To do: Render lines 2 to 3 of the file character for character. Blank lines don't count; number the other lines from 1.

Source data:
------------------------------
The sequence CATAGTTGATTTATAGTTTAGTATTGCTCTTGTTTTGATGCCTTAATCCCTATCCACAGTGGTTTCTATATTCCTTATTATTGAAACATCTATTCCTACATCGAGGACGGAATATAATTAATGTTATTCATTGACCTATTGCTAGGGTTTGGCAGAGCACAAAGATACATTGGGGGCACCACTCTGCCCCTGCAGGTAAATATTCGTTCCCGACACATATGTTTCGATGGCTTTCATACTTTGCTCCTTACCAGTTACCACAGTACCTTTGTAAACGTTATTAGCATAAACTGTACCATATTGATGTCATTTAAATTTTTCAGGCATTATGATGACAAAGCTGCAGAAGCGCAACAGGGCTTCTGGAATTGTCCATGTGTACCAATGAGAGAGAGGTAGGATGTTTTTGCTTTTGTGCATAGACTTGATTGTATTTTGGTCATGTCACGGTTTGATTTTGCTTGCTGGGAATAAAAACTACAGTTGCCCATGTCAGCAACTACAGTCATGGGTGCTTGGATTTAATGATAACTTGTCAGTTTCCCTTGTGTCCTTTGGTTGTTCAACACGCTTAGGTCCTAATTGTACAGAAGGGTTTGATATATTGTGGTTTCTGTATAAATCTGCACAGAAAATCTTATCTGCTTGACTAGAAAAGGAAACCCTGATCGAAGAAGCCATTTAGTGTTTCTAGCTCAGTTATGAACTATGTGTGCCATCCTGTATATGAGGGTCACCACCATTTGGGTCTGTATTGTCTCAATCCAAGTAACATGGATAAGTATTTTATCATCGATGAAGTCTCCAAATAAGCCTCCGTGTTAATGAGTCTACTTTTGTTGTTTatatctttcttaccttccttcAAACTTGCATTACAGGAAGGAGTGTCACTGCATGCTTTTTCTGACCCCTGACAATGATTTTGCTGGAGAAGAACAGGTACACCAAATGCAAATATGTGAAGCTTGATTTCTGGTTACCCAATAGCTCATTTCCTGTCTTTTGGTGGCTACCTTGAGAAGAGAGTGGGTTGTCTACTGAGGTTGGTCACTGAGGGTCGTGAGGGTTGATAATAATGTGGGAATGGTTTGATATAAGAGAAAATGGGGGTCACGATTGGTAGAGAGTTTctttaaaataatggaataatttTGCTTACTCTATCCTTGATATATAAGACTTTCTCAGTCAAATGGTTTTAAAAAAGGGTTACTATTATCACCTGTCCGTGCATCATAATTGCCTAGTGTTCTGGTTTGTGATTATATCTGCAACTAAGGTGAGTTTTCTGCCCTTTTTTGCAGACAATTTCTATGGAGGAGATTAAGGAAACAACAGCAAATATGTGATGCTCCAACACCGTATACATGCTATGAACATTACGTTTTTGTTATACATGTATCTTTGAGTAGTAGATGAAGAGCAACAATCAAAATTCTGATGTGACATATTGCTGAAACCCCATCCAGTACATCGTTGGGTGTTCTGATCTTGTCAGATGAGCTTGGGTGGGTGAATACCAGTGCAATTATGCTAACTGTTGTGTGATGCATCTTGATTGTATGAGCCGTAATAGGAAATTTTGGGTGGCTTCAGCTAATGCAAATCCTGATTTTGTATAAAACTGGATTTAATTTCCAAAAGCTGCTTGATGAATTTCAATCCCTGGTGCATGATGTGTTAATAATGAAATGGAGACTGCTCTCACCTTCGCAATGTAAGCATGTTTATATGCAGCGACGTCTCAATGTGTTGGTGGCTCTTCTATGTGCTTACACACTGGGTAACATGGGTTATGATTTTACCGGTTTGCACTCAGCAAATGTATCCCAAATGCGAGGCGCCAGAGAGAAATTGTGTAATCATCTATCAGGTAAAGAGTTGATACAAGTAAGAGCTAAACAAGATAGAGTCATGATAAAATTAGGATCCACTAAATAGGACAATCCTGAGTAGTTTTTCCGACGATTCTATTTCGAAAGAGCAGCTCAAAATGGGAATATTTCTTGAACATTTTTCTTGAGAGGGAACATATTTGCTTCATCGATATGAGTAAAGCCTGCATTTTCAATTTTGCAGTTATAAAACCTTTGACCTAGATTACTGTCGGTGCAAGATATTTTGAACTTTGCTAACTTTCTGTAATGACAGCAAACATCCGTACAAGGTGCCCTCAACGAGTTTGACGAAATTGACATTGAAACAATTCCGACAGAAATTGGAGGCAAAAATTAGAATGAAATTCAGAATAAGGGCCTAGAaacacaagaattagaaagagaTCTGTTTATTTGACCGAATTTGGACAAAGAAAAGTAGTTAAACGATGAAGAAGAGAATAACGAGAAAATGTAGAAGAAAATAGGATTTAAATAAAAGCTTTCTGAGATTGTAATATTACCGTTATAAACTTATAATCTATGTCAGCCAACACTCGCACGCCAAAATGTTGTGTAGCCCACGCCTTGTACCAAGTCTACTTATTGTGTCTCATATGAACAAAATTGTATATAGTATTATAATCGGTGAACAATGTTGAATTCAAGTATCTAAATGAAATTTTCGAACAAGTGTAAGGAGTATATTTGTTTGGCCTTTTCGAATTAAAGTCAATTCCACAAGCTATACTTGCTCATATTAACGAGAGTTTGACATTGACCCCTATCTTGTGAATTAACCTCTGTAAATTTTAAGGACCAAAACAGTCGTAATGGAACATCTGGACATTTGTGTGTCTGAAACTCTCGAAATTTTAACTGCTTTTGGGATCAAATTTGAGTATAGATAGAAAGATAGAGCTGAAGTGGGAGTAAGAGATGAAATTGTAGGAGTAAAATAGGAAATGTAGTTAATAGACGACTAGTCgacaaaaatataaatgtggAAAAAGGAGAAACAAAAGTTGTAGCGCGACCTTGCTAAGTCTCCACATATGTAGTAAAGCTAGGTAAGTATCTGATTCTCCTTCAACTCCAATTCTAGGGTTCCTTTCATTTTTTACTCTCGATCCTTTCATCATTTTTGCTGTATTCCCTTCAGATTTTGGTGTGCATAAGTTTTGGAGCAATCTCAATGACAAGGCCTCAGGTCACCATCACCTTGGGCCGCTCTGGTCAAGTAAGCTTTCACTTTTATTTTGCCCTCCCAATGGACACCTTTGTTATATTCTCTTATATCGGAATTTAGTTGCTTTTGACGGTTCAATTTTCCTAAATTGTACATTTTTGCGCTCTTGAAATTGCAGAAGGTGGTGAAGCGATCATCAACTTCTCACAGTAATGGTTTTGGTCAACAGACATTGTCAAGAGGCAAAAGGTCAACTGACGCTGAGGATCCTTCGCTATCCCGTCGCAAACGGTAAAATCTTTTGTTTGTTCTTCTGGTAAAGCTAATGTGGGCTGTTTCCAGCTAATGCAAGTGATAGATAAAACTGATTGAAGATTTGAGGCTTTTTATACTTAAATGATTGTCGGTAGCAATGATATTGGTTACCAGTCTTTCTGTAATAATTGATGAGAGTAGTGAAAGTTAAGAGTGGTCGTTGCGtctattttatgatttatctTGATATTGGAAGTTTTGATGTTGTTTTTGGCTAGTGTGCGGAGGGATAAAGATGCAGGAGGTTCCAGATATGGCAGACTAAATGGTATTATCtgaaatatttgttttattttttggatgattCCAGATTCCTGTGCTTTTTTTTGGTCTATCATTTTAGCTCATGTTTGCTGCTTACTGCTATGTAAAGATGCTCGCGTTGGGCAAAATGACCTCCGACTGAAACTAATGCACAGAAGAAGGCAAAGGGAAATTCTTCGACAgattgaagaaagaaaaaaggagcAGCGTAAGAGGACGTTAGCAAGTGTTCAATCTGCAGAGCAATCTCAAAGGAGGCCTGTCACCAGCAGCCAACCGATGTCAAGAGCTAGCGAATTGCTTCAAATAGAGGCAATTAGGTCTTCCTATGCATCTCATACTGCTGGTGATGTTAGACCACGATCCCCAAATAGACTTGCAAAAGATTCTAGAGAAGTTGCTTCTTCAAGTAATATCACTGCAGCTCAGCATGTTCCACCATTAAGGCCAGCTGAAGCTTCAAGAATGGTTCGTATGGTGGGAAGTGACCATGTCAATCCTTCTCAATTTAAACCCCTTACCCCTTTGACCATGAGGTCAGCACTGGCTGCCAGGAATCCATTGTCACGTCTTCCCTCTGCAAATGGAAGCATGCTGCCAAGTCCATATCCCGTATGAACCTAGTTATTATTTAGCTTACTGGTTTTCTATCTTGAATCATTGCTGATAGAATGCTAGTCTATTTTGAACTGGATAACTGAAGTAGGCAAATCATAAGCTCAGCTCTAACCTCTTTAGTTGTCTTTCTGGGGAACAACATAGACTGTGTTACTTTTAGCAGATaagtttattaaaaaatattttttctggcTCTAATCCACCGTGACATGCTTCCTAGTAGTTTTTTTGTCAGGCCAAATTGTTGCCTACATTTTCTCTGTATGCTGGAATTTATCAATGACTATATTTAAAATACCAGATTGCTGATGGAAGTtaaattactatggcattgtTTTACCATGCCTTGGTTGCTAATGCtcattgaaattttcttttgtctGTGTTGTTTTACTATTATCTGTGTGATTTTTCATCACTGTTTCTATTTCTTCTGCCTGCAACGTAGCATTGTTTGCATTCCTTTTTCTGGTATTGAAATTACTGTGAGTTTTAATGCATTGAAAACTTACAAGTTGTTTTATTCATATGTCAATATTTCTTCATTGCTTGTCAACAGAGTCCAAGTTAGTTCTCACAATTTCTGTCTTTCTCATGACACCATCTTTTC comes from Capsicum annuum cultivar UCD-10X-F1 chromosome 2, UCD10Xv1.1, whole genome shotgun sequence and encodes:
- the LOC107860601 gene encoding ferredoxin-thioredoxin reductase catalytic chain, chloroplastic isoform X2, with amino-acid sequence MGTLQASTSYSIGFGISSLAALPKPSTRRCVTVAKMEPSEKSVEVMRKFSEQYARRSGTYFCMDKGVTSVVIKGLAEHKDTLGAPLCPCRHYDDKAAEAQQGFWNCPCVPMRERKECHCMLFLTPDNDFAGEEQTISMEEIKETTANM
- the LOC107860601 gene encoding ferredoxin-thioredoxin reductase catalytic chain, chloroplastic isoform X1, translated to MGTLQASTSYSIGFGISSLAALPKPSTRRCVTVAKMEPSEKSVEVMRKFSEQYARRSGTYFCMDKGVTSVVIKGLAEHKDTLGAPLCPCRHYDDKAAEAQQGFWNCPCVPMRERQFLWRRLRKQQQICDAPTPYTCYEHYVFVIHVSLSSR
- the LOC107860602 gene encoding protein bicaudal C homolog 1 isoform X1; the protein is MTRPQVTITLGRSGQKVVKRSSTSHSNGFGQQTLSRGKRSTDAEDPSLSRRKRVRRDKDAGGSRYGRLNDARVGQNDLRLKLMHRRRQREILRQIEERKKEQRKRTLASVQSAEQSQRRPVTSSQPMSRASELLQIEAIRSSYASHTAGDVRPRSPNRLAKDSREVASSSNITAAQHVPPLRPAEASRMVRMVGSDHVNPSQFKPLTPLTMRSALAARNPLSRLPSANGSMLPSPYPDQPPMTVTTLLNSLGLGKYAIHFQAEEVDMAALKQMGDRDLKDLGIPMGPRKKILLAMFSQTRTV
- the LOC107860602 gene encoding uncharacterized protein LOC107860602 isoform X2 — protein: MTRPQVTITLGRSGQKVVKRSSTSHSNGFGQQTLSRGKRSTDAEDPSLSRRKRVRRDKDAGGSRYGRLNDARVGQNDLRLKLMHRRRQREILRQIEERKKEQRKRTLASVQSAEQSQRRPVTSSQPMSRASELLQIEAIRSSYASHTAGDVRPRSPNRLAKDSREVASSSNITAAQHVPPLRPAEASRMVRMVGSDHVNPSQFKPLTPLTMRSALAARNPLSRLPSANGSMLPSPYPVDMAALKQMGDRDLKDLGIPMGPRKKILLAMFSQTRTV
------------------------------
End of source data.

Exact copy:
- the LOC107860601 gene encoding ferredoxin-thioredoxin reductase catalytic chain, chloroplastic isoform X2, with amino-acid sequence MGTLQASTSYSIGFGISSLAALPKPSTRRCVTVAKMEPSEKSVEVMRKFSEQYARRSGTYFCMDKGVTSVVIKGLAEHKDTLGAPLCPCRHYDDKAAEAQQGFWNCPCVPMRERKECHCMLFLTPDNDFAGEEQTISMEEIKETTANM
- the LOC107860601 gene encoding ferredoxin-thioredoxin reductase catalytic chain, chloroplastic isoform X1, translated to MGTLQASTSYSIGFGISSLAALPKPSTRRCVTVAKMEPSEKSVEVMRKFSEQYARRSGTYFCMDKGVTSVVIKGLAEHKDTLGAPLCPCRHYDDKAAEAQQGFWNCPCVPMRERQFLWRRLRKQQQICDAPTPYTCYEHYVFVIHVSLSSR